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   Table of Contents      
ORIGINAL ARTICLE
Year : 2017  |  Volume : 22  |  Issue : 3  |  Page : 190-194

Effect of fordyce's happiness program on stress, anxiety, and depression among the patients undergoing hemodialysis


1 Students Research Center, School of Nursing and Midwifery, Isfahan University of Medical Sciences, Isfahan, Iran
2 Department of Psychiatry Nursing, Nursing and Midwifery Care Research Center, Faculty of Nursing and Midwifery, Isfahan University of Medical Sciences, Isfahan, Iran
3 Department of Critical Care Nursing, Kidney Disease Research Center, Faculty of Nursing and Midwifery, Isfahan University of Medical Sciences, Isfahan, Iran

Date of Web Publication16-Jun-2017

Correspondence Address:
Zahra Ghazavi
Department of Psychiatry Nursing, Nursing and Midwifery Care Research Center, Faculty of Nursing and Midwifery, Isfahan University of Medical Sciences, Isfahan
Iran
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Source of Support: None, Conflict of Interest: None


DOI: 10.4103/1735-9066.208162

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  Abstract 

Background: Patients with end-stage renal disease on hemodialysis are affected by psychological stressors, which contribute to poor quality of life and negative clinical outcomes. Stress, anxiety, and depression are highly prevalent in this population. Fordyce's happiness program has been believed to be one of the complementary therapies that could promote psychological wellbeing. The goal of this study was to evaluate the effects of Fordyce's happiness program on the stress, anxiety, and depression in patients with hemodialysis. Materials and Methods: This is a clinical trial. A total of 50 patients undergoing hemodialysis were randomly recruited into the study group (n = 25) and the control group (n = 25). Intervention of Fordyce's happiness program was administrated for 20 minutes during hemodialysis sessions once a week for 6 sessions. For the control group, 3 sessions were held by the researcher's colleague through communication, dialogue, and listening to the patients' problems individually. The data was collected by the Stress, Anxiety and Depression (DASS-21) questionnaire. Results: There was a significant difference in the mean scores of stress, anxiety, and depression in the intervention group before immediately after and one month after intervention (P < 0.05), whereas there was no significant difference in the mean scores of stress, anxiety, and depression before, immediately after, and 1 month after intervention in control group. Conclusions: The obtained results showed that Fordyce Happiness Training Program can reduce the stress, anxiety, and depression in patients treated with hemodialysis.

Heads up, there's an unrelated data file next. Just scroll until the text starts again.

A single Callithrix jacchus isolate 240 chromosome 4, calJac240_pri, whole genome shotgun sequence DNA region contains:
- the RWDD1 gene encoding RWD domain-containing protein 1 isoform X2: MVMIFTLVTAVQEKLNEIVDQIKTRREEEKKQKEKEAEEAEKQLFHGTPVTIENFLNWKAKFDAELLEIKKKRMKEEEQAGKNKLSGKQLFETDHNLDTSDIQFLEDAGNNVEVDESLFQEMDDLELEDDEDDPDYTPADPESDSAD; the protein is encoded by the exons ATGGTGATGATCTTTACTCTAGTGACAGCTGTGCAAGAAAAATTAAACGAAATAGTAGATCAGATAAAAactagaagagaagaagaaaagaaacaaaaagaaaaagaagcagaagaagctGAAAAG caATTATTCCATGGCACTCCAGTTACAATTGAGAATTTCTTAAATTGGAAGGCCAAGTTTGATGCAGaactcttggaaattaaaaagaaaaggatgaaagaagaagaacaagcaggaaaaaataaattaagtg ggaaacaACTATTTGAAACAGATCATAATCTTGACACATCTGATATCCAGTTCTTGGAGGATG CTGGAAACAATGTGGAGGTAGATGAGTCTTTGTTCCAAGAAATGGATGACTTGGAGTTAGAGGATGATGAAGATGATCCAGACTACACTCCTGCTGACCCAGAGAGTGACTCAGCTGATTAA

Keywords: Anxiety, depression, Fordyce's happiness program, hemodialysis patients, Iran


How to cite this article:
Mehrabi Y, Ghazavi Z, Shahgholian N. Effect of fordyce's happiness program on stress, anxiety, and depression among the patients undergoing hemodialysis. Iranian J Nursing Midwifery Res 2017;22:190-4

How to cite this URL:
Mehrabi Y, Ghazavi Z, Shahgholian N. Effect of fordyce's happiness program on stress, anxiety, and depression among the patients undergoing hemodialysis. Iranian J Nursing Midwifery Res [serial online] 2017 [cited 2021 Jan 20];22:190-4. Available from: https://www.ijnmrjournal.net/text.asp?2017/22/3/190/208162


  Introduction Top


Patients undergoing hemodialysis at times feel that they are between life and death. Occupational, nutritional, and financial problems, concerns about marriage and sexual issues, and the fear of death and readmission are the major problems which cause depression, despair, and feeling of guilt in these patients.[1] Hemodialysis is considered a long-term treatment and has significant side effects on the physical and mental wellbeing.[2] Psychological disorders are the most common problems in patients undergoing dialysis. The most common psychological disorders among these patients are depression and anxiety, which are the risk factors indirectly influencing the development of the phenomenon of suicide and directly in reducing the quality of life (QOL) of patients undergoing hemodialysis.[3] The prevalence of depression among patients with end-stage renal failure has been reported to be 19–60%. Moreover, evidence indicated that 12–52% of patients treated with hemodialysis have some level of anxiety.[4] Stress is also a known factor affecting the QOL of patients undergoing hemodialysis.[5] It is also recognized as an important factor in the reduction of the QOL of patients undergoing hemodialysis. Unfortunately, despite the high prevalence of psychological disorders, these disorders often remain undiagnosed and untreated.[6] There are many findings on the high prevalence of depression, for which no treatment has been considered. More than 70% of patients who suffer from depression and anxiety are not aware of their symptoms and have no information on appropriate treatment for these symptoms (depression, anxiety, and stress).[7] Moreover, in Iran, on average, 63.9% of patients treated with hemodialysis suffer from anxiety, 60.5% suffer from depression, and 51.7% suffer from stress.[8] Most patients treated with hemodialysis are deprived of common screening facilities for determining mental health problems. Untreated mental disorders increase the rate of mortality, decrease QOL, and increase the risk of suicide.[7] To prevent these complications, mental disorders should, first, be diagnosed, and then, immediate action should be taken to treat the psychological symptoms.